Some Advice for MBTA General Manager Luis Ramirez after His Bad Day on Twitter

He seems to have taken criticism of the MBTA's bomb cyclone transit performance hard.

Sam Doran/File/SHNS

Faced with his first bout of extreme winter weather at the helm of the MBTA, the system’s new general manager Luis Ramírez definitely had his hands full to start 2018.

Following the storm, his behavior on Twitter, that 24/7 wellspring of outrage and fury, didn’t inspire optimism.

First he penned a pair of defensive tweets blaming “Siberian temperatures” for the T’s woes, then he blocked journalists and critics and changed his username before unblocking them, and then, after a hail of criticism, his Twitter account re-emerged, with a message indicating he “look[s] forward to communicating with our ridership.”

The whole thing certainly drew more attention than he probably realized it would, with widely shared screenshots of the deleted posts, speculation from the Globe‘s Joshua Miller about how long he’d last in the role, and WBUR’s Meghna Chakrabarti asking, “Where’s the spirit of accountability and transparency?”

It certainly wasn’t a good look for the T’s newbie leader, who’s been GM only since the much-more-hospitable summer. After all, if history is any indication, he’s going to need to learn how to read his audience—which depends on the T and expects GMs to solve wintry problems, not explain them away—to make it in this job. And he’ll need some thicker skin.

After the infamous Blizzard of 1978, which unsurprisingly caused widespread transit issues, then-general manager Robert Kiley faced some familiar-sounding questions about his decision-making process. “Why couldn’t the MBTA run?” was the headline of a Q+A, which later followed up with the exact same question T officials get asked nearly every single fall: “Is there anything that can be done to improve the MBTA’s performance during storms?” Kiley took it in stride.

Flash forward to 2003, during the infamous President’s Day Storm, when, according to the Globe‘s archived coverage, irate emails were flowing in about fewer bus stops, a partial shut-down on the Silver Line, epic delays on the D Line, and inadequate messages to commuters about conditions. Then-MBTA manager Michael H. Mulhern reacted by staying humble. Even if he didn’t think the T deserved “failing grades,” Mulhern said at the time, he admitted, “We didn’t thrive.”

Two years after that, in the Blizzard of 2005, passengers on the Red Line were reportedly left stranded in the cold waiting in lines “seven deep,” Mulhern issued this mea culpa: “We let our riders down,” he said, “and I’m extremely disappointed.”

A creative approach to critiques was taken by Beverly Scott, the T’s general manager through the onslaught of 2015, who developed a reputation for unusual turns of phrase when reacting to storm critiques.

Our people are not the Jetsons,” she said in 2013, when Boston faced its fifth-biggest snowstorm of all time, explaining that much of the T staff couldn’t show up to work until the roads were plowed. And Scott’s press conference after the T ground to a halt in the winter of 2015 became the stuff of legend. Bemoaning criticism of her leadership, she said even “God Jr.” couldn’t make the system run properly in “a perfect storm,” given the state of the ancient trains and years of chronic underinvestment. She cemented her reputation for lively interactions with press, about which there were mixed reviews, right up until she ultimately stepped down.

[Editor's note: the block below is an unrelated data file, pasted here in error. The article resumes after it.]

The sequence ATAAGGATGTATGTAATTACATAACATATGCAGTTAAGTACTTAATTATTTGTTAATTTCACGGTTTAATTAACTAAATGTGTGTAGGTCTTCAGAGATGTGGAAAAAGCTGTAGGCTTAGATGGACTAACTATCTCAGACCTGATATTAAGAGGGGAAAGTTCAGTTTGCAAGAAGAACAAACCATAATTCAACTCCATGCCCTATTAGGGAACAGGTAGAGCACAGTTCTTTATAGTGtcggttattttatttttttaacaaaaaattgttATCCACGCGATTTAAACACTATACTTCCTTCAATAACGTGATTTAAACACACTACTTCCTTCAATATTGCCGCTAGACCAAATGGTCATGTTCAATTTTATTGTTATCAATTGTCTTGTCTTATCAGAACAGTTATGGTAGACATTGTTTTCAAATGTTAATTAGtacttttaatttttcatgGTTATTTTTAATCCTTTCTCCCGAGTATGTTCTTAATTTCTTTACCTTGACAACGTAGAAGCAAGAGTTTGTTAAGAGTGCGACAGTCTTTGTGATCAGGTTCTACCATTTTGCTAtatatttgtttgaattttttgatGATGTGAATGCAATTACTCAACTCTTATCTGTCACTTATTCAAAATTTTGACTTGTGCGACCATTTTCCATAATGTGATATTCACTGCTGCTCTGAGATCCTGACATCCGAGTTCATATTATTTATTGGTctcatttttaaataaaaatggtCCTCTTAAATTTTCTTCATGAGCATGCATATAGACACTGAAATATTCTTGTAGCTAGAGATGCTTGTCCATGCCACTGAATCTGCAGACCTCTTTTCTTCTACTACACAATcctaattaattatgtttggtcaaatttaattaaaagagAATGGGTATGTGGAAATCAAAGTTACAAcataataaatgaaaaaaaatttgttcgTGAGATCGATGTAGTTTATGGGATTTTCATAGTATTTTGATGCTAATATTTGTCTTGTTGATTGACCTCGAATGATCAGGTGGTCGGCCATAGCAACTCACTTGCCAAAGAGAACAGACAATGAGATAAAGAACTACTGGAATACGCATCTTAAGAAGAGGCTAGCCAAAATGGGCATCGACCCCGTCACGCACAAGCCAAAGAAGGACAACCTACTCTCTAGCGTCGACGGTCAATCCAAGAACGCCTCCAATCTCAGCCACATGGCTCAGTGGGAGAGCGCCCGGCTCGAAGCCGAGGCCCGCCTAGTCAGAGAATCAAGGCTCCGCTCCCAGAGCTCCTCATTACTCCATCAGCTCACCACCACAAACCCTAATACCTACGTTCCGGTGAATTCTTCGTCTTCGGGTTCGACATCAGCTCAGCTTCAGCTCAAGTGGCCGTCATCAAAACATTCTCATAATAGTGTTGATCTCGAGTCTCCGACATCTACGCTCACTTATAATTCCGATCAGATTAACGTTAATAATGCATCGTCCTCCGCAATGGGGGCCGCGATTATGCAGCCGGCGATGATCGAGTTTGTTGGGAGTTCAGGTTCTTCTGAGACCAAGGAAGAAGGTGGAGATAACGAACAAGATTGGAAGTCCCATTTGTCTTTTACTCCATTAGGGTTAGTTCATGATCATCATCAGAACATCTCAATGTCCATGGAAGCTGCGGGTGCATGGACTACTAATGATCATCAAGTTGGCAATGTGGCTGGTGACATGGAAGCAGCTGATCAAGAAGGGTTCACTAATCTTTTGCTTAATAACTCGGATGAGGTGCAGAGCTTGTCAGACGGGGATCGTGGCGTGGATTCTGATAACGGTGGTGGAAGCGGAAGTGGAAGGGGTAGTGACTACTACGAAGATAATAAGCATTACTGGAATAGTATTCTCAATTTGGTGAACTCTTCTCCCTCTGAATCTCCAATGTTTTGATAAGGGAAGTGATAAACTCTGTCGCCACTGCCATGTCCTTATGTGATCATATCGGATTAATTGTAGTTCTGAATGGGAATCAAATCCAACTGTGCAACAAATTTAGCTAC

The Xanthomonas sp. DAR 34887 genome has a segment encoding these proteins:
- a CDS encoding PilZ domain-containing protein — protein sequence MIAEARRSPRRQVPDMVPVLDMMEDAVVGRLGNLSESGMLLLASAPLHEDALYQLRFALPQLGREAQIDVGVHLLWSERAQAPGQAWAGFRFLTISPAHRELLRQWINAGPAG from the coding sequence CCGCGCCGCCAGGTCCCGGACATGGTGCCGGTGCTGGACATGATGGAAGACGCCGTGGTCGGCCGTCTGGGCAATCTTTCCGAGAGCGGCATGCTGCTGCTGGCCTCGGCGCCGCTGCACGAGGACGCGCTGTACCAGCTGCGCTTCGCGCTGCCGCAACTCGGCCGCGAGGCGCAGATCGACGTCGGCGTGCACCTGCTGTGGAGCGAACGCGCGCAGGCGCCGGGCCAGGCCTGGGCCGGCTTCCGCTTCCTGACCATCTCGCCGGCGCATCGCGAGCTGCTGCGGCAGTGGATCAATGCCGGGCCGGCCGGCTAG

Transit activists reached Tuesday declined to jump to conclusions about Ramírez from his Twitter imbroglio, saying the best way to judge a general manager’s performance is not a pair of tweets and a bit of turbulence on social media, but how well the T performs and improves under his or her tenure.

“Anybody who comes into the job of general manager of the T is coming into the most difficult job in state government,” says Jim Aloisi, the former Massachusetts Transportation Secretary, writer, and frequent user of Twitter. That won’t get better until there’s a massive re-investment in the system, he says.

In the meantime, he says, Ramírez would be wise to leave the tweeting to the T’s full-time public relations staff, who deal with prolific levels of abuse online and are skilled at spreading information and triaging complaints. “If you’re a high-level public official, the last thing in the world you should be doing is dealing with your social media account,” he says.

And if you ask Aloisi, Ramírez could probably do without the site altogether. “There’s virtually nothing important that is said or happens on Twitter,” he says. “Twitter is just a forum. It’s an agora. That’s great. It’s informative. It can be fun. But ultimately it’s not driving anything. And so you just have to have that thick skin, let it wash over you, and stay focused on the job that you’re supposed to do.”

But Steve Koczela, president of MassInc Polling (who captured Ramírez’s widely publicized tweets in screenshots), says he welcomes Ramírez’s participation on social media and hopes he stays engaged.

“I certainly appreciate the opportunity to hear from the T,” he says. “I rely on the T. I ride it every day. So I’d love to be able to hear what they have to say.”